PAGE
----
The Basics
 What is a chain?
It's just that, a chain. Think of a chain of events that leads to something, then apply the same principle to the Yu-Gi-Oh! Trading Card Game. Simply put, a chain is two or more cards played in response to something.
 How does a chain start?
Once someone activates a card effect, summons a monster, sets a spell or trap card, or declares an attack, the opposing player has the option to respond if he or she is capable of doing so. If the opponent responds, a chain is started. From that point forward, players may continue to go back and forth, responding to each other's cards, or in some cases responding to their own card, until neither player wishes to continue the chain.
 So... How does a chain work?
A chain works in reverse order of the way it starts. This means that the last card played in the chain is the first card to have its effect resolved. Let's look at a basic chain for an example:
Chain Link 4: Player B pays 1000 Life Points to activate Seven Tools of the Bandit. Chain Link 3: Player A activates Skill Drain. Chain Link 2: Dark Paladin's effect is activated and Player B discards a card from his/her hand. Chain Link 1: Player A activates Monster Reborn and targets Player B's Cyber End Dragon.
The move that starts a chain is always Chain Link 1. In this case, it was the activation of Monster Reborn. This chain also involves something called a **cost**, but that will be covered in a bit. In this example, Player B pays the cost of 1000 Life Points to activate Seven Tools of the Bandit to negate the activation of Player A's Skill Drain trap card, which was intended to negate the effect of Dark Paladin being able to negate and destroy a spell card at the cost of discarding one card from a player's hand. Since Skill Drain's activation was negated, Dark Paladin's effect is able to resolve, thus negating and destroying Player A's Monster Reborn. Chains can get much more involved than this by including multiple different effects that have to be resolved before the duel can continue, but we're not going to confuse you now.
 What is a cost?
A cost is just that: the cost of activating an effect. Costs must be paid before an effect is activated. Costs are also non-refundable, so once it's paid, it's paid. It doesn't matter if the card's effect and/or activation get negated; you don't get your Life Points or whatever you paid back. Costs can easily be a stumbling block for many new duelists, so be wary. Cards with costs should be used sparingly if you don't know what you're doing.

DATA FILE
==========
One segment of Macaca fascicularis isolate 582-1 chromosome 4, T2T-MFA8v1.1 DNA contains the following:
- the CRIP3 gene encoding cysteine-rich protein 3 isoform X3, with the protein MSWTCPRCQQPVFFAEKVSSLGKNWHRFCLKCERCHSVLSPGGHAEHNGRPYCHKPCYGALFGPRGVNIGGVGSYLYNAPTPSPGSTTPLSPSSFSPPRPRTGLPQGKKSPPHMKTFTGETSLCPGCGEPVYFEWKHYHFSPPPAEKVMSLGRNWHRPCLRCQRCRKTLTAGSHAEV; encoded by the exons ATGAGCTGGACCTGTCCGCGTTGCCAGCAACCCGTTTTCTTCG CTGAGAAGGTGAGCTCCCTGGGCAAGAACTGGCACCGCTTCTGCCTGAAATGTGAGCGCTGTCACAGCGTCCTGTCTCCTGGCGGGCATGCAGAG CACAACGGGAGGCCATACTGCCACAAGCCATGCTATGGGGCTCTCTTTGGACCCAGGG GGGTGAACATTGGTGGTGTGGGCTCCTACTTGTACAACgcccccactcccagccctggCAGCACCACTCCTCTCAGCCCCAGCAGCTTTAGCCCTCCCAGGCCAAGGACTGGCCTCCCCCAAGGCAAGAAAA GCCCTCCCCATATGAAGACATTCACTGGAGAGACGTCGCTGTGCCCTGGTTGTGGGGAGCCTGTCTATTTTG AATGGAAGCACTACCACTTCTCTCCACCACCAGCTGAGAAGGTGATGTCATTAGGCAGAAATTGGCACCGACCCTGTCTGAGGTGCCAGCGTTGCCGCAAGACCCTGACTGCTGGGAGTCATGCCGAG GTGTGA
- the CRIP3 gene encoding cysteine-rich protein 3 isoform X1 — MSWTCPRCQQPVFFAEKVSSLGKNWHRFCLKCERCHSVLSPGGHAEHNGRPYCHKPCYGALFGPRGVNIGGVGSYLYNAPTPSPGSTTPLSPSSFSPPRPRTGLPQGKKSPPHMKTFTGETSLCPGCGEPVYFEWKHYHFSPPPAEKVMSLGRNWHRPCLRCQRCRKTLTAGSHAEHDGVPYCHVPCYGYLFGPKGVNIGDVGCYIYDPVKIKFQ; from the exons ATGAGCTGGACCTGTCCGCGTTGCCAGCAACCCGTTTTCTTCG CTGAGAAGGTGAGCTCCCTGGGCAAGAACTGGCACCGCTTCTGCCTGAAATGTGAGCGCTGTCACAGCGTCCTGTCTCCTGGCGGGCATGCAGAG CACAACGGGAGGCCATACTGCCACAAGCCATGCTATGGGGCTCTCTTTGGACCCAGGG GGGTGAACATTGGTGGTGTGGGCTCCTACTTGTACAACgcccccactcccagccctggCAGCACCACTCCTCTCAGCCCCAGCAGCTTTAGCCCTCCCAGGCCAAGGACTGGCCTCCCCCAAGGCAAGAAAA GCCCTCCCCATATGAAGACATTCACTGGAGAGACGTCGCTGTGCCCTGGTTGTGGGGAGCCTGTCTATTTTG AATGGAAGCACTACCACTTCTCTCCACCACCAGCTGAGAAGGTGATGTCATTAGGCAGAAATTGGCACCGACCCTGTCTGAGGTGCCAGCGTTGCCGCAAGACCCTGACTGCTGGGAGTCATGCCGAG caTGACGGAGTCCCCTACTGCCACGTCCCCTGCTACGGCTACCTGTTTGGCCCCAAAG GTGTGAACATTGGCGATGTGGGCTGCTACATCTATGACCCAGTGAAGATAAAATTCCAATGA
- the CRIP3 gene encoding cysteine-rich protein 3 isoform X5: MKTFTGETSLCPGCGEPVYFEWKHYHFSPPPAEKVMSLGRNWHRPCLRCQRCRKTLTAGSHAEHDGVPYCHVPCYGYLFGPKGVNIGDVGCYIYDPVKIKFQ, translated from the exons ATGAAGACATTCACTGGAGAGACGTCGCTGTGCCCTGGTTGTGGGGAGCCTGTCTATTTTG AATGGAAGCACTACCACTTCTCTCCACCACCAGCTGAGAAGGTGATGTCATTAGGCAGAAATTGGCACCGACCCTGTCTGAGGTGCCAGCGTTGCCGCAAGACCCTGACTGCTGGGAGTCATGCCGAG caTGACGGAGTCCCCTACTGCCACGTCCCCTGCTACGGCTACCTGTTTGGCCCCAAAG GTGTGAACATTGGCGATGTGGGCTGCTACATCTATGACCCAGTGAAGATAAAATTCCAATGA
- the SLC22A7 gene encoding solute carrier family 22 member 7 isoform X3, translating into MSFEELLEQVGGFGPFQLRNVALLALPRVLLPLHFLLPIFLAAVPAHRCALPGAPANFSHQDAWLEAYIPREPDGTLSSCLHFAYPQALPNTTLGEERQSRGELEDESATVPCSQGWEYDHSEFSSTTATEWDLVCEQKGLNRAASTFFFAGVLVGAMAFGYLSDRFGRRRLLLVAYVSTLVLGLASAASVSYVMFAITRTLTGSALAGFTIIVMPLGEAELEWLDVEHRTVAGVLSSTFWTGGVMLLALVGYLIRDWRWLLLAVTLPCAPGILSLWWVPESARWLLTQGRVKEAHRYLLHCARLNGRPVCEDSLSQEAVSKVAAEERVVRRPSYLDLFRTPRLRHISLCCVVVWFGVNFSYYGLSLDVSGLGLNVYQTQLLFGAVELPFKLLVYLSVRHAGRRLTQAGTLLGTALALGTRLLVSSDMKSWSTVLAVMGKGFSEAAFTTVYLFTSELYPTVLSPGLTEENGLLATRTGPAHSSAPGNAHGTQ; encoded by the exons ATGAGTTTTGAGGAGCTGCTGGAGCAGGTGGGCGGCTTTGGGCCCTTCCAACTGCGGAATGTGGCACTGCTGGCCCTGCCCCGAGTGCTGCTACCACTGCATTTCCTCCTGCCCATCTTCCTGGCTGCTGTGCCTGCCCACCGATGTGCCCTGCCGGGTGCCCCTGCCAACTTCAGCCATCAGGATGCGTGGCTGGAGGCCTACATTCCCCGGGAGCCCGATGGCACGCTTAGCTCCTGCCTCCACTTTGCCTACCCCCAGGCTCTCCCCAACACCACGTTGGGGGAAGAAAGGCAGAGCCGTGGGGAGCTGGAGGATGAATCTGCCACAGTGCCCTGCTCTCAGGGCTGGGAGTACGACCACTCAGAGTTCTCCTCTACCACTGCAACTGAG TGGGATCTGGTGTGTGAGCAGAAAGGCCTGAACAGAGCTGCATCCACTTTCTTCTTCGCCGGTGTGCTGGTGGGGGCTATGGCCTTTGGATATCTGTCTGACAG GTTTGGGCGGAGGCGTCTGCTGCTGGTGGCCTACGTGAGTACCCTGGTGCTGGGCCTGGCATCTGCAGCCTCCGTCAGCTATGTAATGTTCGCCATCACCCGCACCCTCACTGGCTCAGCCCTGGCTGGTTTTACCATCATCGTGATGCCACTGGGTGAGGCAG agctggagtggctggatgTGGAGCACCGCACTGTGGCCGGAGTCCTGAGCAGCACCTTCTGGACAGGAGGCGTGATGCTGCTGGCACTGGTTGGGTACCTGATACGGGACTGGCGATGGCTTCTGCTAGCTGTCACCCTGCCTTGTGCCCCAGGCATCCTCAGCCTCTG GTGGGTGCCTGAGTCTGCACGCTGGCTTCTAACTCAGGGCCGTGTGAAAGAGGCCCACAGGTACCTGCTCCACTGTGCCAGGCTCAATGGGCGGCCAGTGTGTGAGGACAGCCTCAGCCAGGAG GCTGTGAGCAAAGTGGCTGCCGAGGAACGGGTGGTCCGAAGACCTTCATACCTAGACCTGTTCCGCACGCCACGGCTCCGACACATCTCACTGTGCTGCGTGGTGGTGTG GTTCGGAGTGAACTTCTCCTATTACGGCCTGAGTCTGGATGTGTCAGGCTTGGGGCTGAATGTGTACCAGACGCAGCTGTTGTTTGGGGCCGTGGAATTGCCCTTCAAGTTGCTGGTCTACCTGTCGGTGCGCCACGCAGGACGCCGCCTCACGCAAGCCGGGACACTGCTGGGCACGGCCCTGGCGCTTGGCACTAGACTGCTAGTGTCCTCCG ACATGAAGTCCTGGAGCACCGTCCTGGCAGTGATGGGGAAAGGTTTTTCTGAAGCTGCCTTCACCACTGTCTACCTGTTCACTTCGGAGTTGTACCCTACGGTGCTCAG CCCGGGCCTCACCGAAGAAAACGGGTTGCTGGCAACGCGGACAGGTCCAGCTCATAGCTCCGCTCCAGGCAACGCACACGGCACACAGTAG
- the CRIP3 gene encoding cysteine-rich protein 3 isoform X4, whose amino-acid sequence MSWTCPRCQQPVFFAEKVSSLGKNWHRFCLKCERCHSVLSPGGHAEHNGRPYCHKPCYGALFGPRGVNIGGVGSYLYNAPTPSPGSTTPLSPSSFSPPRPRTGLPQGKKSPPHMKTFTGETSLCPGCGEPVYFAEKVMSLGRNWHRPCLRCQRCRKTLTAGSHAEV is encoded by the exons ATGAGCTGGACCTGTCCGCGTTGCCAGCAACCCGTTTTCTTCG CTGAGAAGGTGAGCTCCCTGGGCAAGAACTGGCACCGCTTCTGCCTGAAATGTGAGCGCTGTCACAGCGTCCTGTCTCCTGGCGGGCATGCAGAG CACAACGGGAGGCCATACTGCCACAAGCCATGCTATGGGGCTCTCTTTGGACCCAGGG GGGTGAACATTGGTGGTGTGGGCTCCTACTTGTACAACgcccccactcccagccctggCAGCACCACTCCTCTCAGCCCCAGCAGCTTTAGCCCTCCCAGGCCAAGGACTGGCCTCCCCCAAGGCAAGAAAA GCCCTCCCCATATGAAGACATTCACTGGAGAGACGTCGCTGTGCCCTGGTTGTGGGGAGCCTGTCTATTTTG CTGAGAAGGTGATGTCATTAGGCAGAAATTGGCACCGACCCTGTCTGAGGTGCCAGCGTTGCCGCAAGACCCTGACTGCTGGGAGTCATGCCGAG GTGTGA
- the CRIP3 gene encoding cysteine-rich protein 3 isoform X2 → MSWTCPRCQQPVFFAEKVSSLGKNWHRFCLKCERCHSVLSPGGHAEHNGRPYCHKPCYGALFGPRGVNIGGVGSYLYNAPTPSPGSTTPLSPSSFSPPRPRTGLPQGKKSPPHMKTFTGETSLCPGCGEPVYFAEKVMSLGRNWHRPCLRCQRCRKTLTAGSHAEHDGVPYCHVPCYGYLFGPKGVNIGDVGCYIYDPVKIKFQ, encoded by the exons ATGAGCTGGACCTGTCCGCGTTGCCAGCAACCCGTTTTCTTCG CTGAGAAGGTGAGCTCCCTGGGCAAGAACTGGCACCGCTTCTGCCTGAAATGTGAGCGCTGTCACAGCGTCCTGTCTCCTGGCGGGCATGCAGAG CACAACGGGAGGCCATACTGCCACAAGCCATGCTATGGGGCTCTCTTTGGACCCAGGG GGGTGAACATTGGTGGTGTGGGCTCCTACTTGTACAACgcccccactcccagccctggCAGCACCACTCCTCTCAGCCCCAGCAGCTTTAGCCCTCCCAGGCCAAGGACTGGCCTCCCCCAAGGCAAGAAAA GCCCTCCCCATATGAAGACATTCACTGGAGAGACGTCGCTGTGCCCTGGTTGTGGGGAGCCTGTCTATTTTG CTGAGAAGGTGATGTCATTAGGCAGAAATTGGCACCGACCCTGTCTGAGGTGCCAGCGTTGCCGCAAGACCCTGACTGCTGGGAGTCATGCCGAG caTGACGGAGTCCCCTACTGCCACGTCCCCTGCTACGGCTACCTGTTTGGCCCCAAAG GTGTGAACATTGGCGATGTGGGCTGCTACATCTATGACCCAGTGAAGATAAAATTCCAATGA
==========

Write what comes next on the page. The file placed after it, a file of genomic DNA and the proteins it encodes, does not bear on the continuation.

Advanced Concepts
Occasionally, you'll run into a situation where multiple effects get activated in the same chain at the same time. These can get pretty tricky, especially when not everyone knows how they work.
 When multiple effects get activated at once on your side of the field...
You get to choose the order in which the effects resolve! For example, let's say that Player A activates Swords of Revealing Light when Player B has three face-down monsters. Player B flips all three monsters face-up, and two of them, Cyber Jar and Dice Jar, have a flip effect. Since Swords of Revealing Light doesn't stop flip effects from activating, Player B now has to determine the order in which the effects will resolve. By announcing Cyber Jar as Chain Link 1, Player B can activate Dice Jar's effect first and get the effects of both monsters, whereas by announcing Dice Jar as Chain Link 1, Cyber Jar's effect will resolve first and Dice Jar will no longer be on the field for its effect to be used. Use this to your advantage!
However, be warned that should the same thing happen to your opponent at the same time, he/she gets to do the same thing. **Plus**, if it's your turn, your opponent's effects will resolve before yours, so watch out!
 Spell Speeds
Spell speeds are the most important aspect of a chain. This determines whether a certain card can be activated during a certain step of the chain or not. There are three different levels, with each one "faster" than the level below it.
 Spell speed 1
The slowest of spell speeds, spell speed 1 is reserved for normal, equip, and field spell cards. Because these cards are so slow, you may only activate them on your turn. Because of this, you can also set a spell speed 1 card in your spell/trap card zone and activate it later in that turn during either of your [[[Main Phase]]s if you like. Note that spell speed 1 cards cannot be used against each other in a chain. Only spell speed 2 or 3 cards may be used against them
 Spell speed 2
The next fastest of spell speeds, spell speed 2 encompasses normal and continuous traps, and quick-play spell cards. These cards are generally the second or third step in a chain and can be used against each other. However, these types of cards have special rules as to how they may be played.
 Normal/Continuous traps
As these are just that, traps, you can't play them face up on the same turn you get them. You must first set a trap face-down in your spell/trap card zone and wait until your opponent's Draw Phase before you can activate it.
 Quick-Play spells
Because of how these cards may be played, one may think that they should belong in spell speed 3, but alas, they don't. Quick-play spell card may be played from your hand at any point during your turn when there is a situation that you may use a spell speed 2 card or you may set it face-down in the proper zone. However, by doing so you cannot activate a quick-play spell on the same turn you set it unlike spell cards in the spell speed 1 group; you must wait until your opponent's next Draw Phase.
 Spell speed 3
The fastest of all spell speeds, spell speed 3 cards cannot be chained to by anything slower than another spell speed 3 card, but may be used at any point within a chain. Because it's the fastest spell speed, only counter traps belong to this group.
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